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Angler exploit kit skips Microsoft EMET to subvert Flash, Silverlight

FireEye researchers spotted the Angler exploit kit bypassing the current Microsoft EMET version 5.5 security tool running on Windows 7 to subvert Flash and Silverlight.

Researchers reporting new encounters with the Angler exploit kit say it is bypassing protection afforded by Microsoft's latest version of EMET and exploiting vulnerabilities in Flash and Silverlight plug-ins. This is the first time Angler attacks have been observed in the wild that bypass EMET's data execution prevention.

Amit Malik and Raghav Pande, researchers at FireEye Inc., based in Milpitas, Calif., blogged that they "encountered some exploits from Angler exploit kit (EK) that are completely evading Microsoft's Enhanced Mitigation Experience Toolkit (EMET). This is something we are seeing for the first time in the wild, and we only observed it affecting systems running Windows 7."

"Angler EK uses complex multilayered code obfuscation and leverages multiple exploits," Malik and Pande wrote. "These capabilities make Angler EK one of the more sophisticated exploit kits in use at this time."

Microsoft includes the Data Execution Prevention (DEP) mitigation technique in EMET to prevent code from executing in certain parts of memory, but the Angler exploit kit evades DEP by avoiding the use of return-oriented programming techniques. "Instead, they use Flash.ocx and Coreclr.dll's inbuilt routines to call VirtualProtect and VirtualAlloc, respectively, with PAGE_EXECUTE_READWRITE, thus evading DEP and evading return address validation-based heuristics," Malik and Pande wrote.

The Angler exploit kit is also reportedly evading other EMET features, including Export Address Table Filtering and EAF+, "two capabilities that seek to protect the contents of memory and prevent exploit code from identifying where things are loaded."

"EMET is only one layer in the protection against exploits and helps enterprises protect applications, some of which may be legacy and have been written to run on previous versions of Windows, such as XP," said Tony Anscombe, senior security evangelist at AVG Technologies, based in San Francisco. "Enhancing the security of the applications with EMET does not remove the need to have active, up-to-date antimalware software installed to detect and remove threats. EMET alone is not going to solve this problem and, in some ways, it may do more harm than good, as it could give system admins a false sense of security."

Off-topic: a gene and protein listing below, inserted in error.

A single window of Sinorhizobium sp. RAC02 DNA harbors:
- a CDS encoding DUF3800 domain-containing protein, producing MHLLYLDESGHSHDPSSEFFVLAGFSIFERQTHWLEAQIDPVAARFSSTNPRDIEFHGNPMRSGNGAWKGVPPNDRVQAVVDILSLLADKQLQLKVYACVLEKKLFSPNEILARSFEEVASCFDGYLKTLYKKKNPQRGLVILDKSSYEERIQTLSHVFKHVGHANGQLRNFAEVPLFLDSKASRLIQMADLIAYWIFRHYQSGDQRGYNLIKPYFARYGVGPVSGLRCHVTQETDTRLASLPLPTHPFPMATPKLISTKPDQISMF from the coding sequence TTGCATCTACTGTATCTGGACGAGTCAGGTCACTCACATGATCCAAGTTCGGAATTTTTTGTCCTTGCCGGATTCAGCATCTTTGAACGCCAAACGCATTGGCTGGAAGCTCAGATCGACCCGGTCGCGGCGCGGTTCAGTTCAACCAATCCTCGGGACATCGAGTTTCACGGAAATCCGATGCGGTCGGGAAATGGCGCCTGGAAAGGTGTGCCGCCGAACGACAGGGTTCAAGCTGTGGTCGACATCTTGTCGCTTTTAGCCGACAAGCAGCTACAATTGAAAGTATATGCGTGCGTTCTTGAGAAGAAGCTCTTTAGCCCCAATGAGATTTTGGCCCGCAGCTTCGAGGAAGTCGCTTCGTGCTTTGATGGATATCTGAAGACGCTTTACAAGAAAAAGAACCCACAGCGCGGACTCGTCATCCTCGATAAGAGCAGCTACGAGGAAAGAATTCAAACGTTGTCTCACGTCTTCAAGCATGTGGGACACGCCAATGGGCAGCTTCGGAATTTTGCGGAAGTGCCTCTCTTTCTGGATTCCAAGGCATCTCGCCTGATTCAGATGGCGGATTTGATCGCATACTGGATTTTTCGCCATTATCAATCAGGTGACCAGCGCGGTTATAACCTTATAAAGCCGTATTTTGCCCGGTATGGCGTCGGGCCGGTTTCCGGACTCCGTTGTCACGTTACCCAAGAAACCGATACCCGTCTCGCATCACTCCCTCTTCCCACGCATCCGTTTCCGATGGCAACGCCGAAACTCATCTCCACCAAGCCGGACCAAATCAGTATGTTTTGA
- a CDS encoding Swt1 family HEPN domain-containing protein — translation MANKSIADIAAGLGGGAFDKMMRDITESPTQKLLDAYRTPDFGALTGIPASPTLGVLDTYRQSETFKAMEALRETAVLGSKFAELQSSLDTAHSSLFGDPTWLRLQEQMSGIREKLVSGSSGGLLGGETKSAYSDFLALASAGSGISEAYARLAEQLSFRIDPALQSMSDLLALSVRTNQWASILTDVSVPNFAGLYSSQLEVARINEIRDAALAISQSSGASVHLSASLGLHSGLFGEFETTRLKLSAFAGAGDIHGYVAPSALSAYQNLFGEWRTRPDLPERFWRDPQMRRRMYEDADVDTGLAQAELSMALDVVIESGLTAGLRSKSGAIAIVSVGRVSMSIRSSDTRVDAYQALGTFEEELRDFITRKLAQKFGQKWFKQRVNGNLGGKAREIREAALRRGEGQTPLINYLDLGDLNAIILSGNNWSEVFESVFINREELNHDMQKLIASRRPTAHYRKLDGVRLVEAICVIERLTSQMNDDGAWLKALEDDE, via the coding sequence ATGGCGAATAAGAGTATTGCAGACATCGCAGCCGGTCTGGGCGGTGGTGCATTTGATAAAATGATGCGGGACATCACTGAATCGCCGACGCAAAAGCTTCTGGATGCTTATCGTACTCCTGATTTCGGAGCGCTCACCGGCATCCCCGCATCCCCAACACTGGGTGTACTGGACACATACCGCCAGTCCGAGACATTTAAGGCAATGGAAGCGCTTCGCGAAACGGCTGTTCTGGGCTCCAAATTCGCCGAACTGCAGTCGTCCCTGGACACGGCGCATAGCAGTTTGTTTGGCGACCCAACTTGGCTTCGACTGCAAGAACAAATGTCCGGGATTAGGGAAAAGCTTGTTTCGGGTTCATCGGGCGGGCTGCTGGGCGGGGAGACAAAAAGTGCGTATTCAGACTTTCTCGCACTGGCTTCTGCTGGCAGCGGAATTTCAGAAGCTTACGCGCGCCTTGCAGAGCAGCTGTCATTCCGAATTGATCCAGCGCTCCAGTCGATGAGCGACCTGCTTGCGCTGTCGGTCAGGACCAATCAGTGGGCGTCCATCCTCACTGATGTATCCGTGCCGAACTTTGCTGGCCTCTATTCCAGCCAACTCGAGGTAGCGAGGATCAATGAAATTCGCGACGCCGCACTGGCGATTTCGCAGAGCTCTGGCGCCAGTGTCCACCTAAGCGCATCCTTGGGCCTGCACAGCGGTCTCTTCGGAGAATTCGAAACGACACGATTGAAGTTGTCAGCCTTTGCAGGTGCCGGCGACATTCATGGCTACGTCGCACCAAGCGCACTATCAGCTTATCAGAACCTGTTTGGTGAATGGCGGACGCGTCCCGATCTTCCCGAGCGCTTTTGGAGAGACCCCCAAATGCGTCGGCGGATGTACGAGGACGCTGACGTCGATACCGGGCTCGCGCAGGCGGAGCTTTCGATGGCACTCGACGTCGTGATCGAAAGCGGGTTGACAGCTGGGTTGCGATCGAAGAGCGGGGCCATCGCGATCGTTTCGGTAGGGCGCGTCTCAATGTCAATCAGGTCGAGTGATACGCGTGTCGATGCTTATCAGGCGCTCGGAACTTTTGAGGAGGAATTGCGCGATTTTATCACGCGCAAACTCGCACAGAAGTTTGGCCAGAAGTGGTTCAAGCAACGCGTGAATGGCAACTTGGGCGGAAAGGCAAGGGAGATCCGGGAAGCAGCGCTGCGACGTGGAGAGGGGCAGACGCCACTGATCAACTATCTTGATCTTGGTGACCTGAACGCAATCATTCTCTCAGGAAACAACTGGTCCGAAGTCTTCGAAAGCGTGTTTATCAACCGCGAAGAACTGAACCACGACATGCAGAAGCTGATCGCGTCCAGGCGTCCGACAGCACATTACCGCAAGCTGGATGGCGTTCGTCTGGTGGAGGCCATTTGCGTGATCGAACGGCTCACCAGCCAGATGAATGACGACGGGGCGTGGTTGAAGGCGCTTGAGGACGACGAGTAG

Microsoft EMET, updated to version 5.5 in February 2016, was originally intended to "detect and block exploitation techniques that are commonly used to exploit memory corruption vulnerabilities." The most recent upgrade was made to fix a vulnerability in EMET that allowed attackers to unload EMET from memory; Microsoft has not yet released a patch for the latest flaw.

Taking action against the Angler exploit kit

Noting that there are no quick solutions for the evasion techniques used to bypass DEP, the FireEye researchers did offer suggestions for remediation and mitigation of the threat from the Angler exploit kit.

"[O]rganizations can mitigate this threat through a robust vulnerability management program for end-user systems, which includes the installation of security updates for third-party software. Applications such as Adobe Flash, web browsers and Oracle Java should be patched routinely, prioritizing critical patches or removed, if possible. Because the web browser plays an important role in the infection process, disabling browser plug-ins for Flash or Silverlight may also reduce the browser attack surface."

There is no better time than now to disable Flash and Silverlight plug-ins for your browser.
Nick Bilogorskiysenior director of threat operations at Cyphort

"The evolution of security applications and operating systems means that the latest version is recommended to maintain the best level of protection," Anscombe said. "Minimizing the attack surface by removing unused/unneeded software is a good first step."

"There is no better time than now to disable Flash and Silverlight plug-ins for your browser," said Nick Bilogorskiy, senior director of threat operations at Cyphort Inc., based in Santa Clara, Calif. "That will help limit attack surface and make users safer from drive-by exploits."

Given that the latest Angler exploits have been seen working only on Windows 7, it may be time to upgrade to Windows 10, which "has the new Edge browser, which no longer supports the extensions for Java, Silverlight, VML, VBScript, Toolbars, BHOs or ActiveX," Bilogorskiy suggested.

"Windows 10 also has Device Guard, which runs separately from the OS, in a hypervisor, and helps blocking the execution of programs that are not digitally signed by a trusted vendor or Microsoft."

Next Steps

Learn more about strategies for mitigating the Angler exploit kit.

Find out more about how the Angler exploit kit used Flash zero-day exploits to make a malvertising campaign more effective.

Read about how Microsoft's Device Guard could help handle malware under Windows 10.

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